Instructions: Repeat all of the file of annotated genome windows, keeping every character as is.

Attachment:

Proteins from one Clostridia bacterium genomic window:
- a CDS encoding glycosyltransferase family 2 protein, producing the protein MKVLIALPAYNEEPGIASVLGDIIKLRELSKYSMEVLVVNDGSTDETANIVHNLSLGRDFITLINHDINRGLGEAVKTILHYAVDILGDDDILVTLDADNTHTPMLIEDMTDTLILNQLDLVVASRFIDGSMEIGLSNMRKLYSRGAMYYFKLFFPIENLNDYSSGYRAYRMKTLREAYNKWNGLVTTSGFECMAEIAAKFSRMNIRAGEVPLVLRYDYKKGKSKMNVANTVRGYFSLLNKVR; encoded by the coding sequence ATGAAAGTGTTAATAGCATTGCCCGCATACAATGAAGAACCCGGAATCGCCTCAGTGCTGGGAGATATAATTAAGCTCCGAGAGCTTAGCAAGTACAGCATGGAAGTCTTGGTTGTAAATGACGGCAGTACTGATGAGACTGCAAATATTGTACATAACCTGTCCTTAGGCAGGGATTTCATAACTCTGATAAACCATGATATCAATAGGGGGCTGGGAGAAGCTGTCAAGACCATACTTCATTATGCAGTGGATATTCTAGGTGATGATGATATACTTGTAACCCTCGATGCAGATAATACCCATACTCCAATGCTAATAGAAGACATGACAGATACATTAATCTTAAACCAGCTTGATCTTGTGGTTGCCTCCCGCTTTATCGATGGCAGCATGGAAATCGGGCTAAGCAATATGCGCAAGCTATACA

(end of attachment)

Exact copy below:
Proteins from one Clostridia bacterium genomic window:
- a CDS encoding glycosyltransferase family 2 protein, producing the protein MKVLIALPAYNEEPGIASVLGDIIKLRELSKYSMEVLVVNDGSTDETANIVHNLSLGRDFITLINHDINRGLGEAVKTILHYAVDILGDDDILVTLDADNTHTPMLIEDMTDTLILNQLDLVVASRFIDGSMEIGLSNMRKLYSRGAMYYFKLFFPIENLNDYSSGYRAYRMKTLREAYNKWNGLVTTSGFECMAEIAAKFSRMNIRAGEVPLVLRYDYKKGKSKMNVANTVRGYFSLLNKVR; encoded by the coding sequence ATGAAAGTGTTAATAGCATTGCCCGCATACAATGAAGAACCCGGAATCGCCTCAGTGCTGGGAGATATAATTAAGCTCCGAGAGCTTAGCAAGTACAGCATGGAAGTCTTGGTTGTAAATGACGGCAGTACTGATGAGACTGCAAATATTGTACATAACCTGTCCTTAGGCAGGGATTTCATAACTCTGATAAACCATGATATCAATAGGGGGCTGGGAGAAGCTGTCAAGACCATACTTCATTATGCAGTGGATATTCTAGGTGATGATGATATACTTGTAACCCTCGATGCAGATAATACCCATACTCCAATGCTAATAGAAGACATGACAGATACATTAATCTTAAACCAGCTTGATCTTGTGGTTGCCTCCCGCTTTATCGATGGCAGCATGGAAATCGGGCTAAGCAATATGCGCAAGCTATACA